For most people, the biggest hazard the Internet poses is that it's as easy to click on wrong information as it is the right stuff. But for adolescents and teens trying to discover who they are, every chat room and comment board poses as much of a risk as walking alone through an alley at night. For them, it can be dangerous and even deadly to stumble upon the wrong information . . . like encountering a simpatico "teen" who seems to understand you when at school you're not cool and at home parents are a drone. Only everything that "teen" says is a lie. Instead of a soul mate or kindred spirit, he turns out to be an adult . . . and a sexual predator.
"Trust" tells the story of a 14-year-old girl (Liana Liberato) whose happy life revolves around family and volleyball until she trusts the wrong person she meets on the Internet--someone named Charlie (Chris Henry Coffey), who says he's a 15-year-old high school volleyballer living in California. Advice he gives her helps her land a spot on the team, and that helps him get a foot in her door. Soon he's telling her she's pretty when she looks in the mirror and sees plain, and he says she's the cool one, when at her Chicago-area school she's feeling insecure and marginalized. He jokes about not being able to chat because, like hers, his parents are looking over his shoulder. And when she tells him about a bra that she bought that her mother made her return, the door opens wider. Soon they're not just chatting, they're texting each other, and that escalates to phone conversations, with Charlie telling asking for a photo and telling her that he's in love with her because they really "get" each other. He sends pictures of a teenage boy. Soon they're talking about wanting to meet, wanting to kiss. They have phone sex, and at just the right increments he tells her his "real" age, texting that he wasn't honest about his age because he didn't know if she was mature enough to accept their age difference.
It's how sexual predators work. According to a 2009 news story, in 2008 there were 8,787 reports of online enticement received by the National Center for Missing and Exploited Children's cyber tip line. There were 3000 arrests nationwide that same year, but the disparity in numbers is sad proof that many of these creeps don't get caught. Charlie (Chris Henry Coffey) is what the Justice Department refers to as a "traveler"--someone who gains the confidence of a youth and travels to meet them and lure them into a setting that's conducive to having non-consensual sex with a minor.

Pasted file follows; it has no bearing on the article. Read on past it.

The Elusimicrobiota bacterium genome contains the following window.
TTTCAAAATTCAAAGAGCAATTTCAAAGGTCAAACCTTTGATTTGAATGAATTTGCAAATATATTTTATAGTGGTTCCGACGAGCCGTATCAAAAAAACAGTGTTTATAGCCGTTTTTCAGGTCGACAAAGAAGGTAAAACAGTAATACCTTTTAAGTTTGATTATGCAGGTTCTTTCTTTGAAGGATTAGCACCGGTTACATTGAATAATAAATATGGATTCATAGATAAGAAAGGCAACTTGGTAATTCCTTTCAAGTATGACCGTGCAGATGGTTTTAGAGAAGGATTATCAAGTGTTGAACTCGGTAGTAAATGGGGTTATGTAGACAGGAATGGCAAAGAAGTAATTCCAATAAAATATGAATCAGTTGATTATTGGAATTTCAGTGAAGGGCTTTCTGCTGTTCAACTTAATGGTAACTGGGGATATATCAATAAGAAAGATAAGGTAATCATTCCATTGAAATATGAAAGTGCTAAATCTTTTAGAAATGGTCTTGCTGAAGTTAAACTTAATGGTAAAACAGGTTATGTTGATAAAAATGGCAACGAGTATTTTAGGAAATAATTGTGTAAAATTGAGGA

No wonder Annie's father, Will (Clive Owen) wants to kill the man when he finds out, and no wonder the normal, playful, sexual relationship he had with his wife--Annie's mom (Catherine Keener)--comes to a screeching halt. Suddenly trust becomes an issue between them as well, as it is between Annie and her best friend (Zoe Levin).
This drama from David Schwimmer (who played Ross on "Friends") aims for realistic depiction rather than the typical Hollywood thriller format that this could have turned into, especially after FBI agents get involved. Annie may be a fictional character, but you know there are thousands of girls (and boys) out there who have been victimized by an Internet predator. This is real, and throughout the film you get the sense that "Trust" is intended as a dramatic and traumatic PSA that might alert parents and teens to the dangers that are out there, while giving them some sense of how sexual predators work. Even the ending is realistic rather than a Hollywood formula, and that's refreshing.